kitesurfing-downwinders

Downwinder Checklist

Before embarking on a downwinder there are a lot of things to remember. This is my downwinder check list that will get you started on your first downwinder or be a reminder on what you ought to remember next time.

1. kite Buddy

Don’t forget your best kite buddy. Catching those waves with someone else makes the experience that much grander. Also for doing downwinders you need optimal safety and of course at least two cars to get between spots on land.

Are you in need of kite buddies on sealand for downwinders check out the Facebook group: Bølgesurf for sjællændere and also be sure to check my downwinder spot guide here.

2. Skills

  • Intermediate to advanced
    You don’t start your kitesurfing career doing downwinders. Master all the basics first. That is go grab a multi day course preferably a kite camp minimum one week. DON’T do 1 day courses or training with a friend.
  • Open water safety pack down
    Open water safety back down is taught in professional kite schools and is a must know for doing downwinders. If something goes wrong you need to be able to save yourself and preferably also your gear. When choosing between your gear and safety always be prepared to abandon your kite. See instruction video for safety pack down here.
  • Launching and landing buddy kite with your own kite in the air
    Most of the time you won’t have other kitesurfers around you to launch and land thus you need to practice launching and landing the kite of your buddy while keeping your own kite in the air and out of the way.
  • Self landing your kite
    You might end up in a situation where your buddy is not there to help you land your kite and thus you need to do so by yourself. See instruction video here.
  • Kiteloops
    Advanced kite flying skills are needed when going down wind especially if the wind drops unexpectedly. Kiteloops can be your friend to get more power and get back to shore or further down wind to your designated landing spot.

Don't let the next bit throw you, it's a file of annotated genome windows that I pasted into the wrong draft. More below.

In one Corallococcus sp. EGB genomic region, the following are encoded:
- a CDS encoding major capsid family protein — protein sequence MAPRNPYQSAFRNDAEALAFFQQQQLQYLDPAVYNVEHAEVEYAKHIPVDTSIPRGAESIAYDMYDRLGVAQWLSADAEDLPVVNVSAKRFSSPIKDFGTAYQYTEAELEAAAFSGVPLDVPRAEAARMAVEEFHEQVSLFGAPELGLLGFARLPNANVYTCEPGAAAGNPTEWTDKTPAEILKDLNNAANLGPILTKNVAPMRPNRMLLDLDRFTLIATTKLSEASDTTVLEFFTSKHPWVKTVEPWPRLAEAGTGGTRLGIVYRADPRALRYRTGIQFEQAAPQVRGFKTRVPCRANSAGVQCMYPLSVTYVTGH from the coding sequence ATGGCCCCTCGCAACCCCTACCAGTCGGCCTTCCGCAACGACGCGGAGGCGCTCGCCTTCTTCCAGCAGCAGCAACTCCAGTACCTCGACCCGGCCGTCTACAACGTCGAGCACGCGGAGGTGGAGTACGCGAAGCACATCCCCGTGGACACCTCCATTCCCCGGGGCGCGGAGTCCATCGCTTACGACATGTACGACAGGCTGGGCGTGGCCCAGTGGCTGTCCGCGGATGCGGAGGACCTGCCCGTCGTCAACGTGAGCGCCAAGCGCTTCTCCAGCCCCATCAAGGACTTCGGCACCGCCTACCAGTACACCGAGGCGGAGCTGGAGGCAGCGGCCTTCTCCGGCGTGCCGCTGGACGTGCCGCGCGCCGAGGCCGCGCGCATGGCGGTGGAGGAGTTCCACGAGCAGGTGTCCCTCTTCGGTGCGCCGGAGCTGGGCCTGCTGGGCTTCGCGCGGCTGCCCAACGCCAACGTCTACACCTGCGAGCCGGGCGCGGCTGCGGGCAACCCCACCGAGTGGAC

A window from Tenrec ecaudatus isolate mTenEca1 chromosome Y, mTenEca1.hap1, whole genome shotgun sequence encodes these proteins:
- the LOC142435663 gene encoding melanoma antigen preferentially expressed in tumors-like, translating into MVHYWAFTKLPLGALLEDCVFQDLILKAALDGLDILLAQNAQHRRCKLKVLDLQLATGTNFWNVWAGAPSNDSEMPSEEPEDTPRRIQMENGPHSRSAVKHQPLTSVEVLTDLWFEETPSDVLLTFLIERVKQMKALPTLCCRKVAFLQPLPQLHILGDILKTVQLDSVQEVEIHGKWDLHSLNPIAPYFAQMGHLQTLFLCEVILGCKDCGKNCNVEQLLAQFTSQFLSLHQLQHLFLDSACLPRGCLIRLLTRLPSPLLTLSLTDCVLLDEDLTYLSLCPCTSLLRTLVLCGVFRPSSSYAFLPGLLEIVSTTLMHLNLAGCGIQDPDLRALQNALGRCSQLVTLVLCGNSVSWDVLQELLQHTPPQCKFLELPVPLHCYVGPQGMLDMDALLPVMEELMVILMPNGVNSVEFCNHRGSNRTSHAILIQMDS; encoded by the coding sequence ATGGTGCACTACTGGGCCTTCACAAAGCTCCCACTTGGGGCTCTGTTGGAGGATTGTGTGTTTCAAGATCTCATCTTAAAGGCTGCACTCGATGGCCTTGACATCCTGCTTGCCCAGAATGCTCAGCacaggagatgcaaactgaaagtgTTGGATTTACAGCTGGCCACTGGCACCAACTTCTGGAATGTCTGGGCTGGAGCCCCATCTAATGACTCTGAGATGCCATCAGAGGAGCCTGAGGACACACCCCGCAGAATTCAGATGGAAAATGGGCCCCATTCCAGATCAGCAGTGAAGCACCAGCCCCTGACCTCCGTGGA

3. Safety

  • Wind Direction
    I thought this one was one of the obvious ones but after seeing your comments on SoMe I opted to add this: You NEVER do downwinders in off shore conditions with the risk of drifting to sea. Downwinders are side onshore or preferably sideshore. If there’s a risk of slight off shore winds I would not do the downwinder so if you do at least be sure to remember the flotation vest and follow the guidelines below.
  • Water proof pouch + phone
    Surfing with your phone? Yes, with a water proof pouch this is possible and needed if you need to call for emergency or get a cab if you do not make it all the way on your downwinder due to lost or broken gear.
  • 112 Emergency number
    In Denmark 112 is the emergency number (as a foreigner not on a danish phone that is +45 112) and for Danes I recommend the 112 app that can be downloaded here. This app basically calls the emergency number but at the same time it also transfers your GPS coordinates (GPS has to be turned on). This can be extremely helpful when we are out in nature with no specific adress.
  • Beach Numbers
    Just recently all danish beaches and coastlines where given numbers to ensure better safety. So be sure to make a note of these new green signs at your kitesurfing spot. Learn more here. For the norths coast downwinders the beach numbers start at K154 – Liseleje and stretches to K317 – Hornbæk.

downwinder-beach-numbers

  • Marinestaben Phone Number +45 72 85 00 00
    “Marinestaben” or in english the “Joint Operation Center” are the guys to contact in case of emergency at sea. Also and perhaps most relevant you need the number so that you can call if you lose a kite or board at sea. Not because SOK will go get it for you but because a lost kite or board not reported to SOK could result in an expensive rescue mission – which is extremely costly. So ALWAYS call SOK to report a missing board or kite. I have done so myself one time and they are pretty happy to be informed about these things.
  • Operation Sømærkning – “Board Sticker”
    Due to the fact that SOK has 73 yearly rescue missions that dos not involve an accident but just a lost boat, board or kayak Trygfonden and SOK has developed a sticker to but on your surfgear with name and number. In this case you can be contacted if a board or kite is found -and SOK can be sure that you are okay. Which is the primary reason for “Operation Sømærkning”. You can order your sticker and more information here.
  • Credit card / money for taxi
    It happened for me at least once that I did not complete my downwinder. Once due to wind conditions and another due to a broken / lost fin.  A fair amount of times I have also had to leave one from the down winder party behind due to failing equipment. So first rule is to use new and well functioning gear the second is to make sure you have cash, credit card and/or phone so you can somehow get back to one of the cars. You look pretty funny hitchhiking in a wet suit even though it sure can be done.

 

4. The practicals

  • Transportation
    While it is theoretically possible to downwind at some places alone if you are so lucky to have a bus near the coast route I would not recommend it. Buddy surf is safer and more fun. Basically you need at least two cars. One that is parked at the landing spot and on that can take to to the starting spot.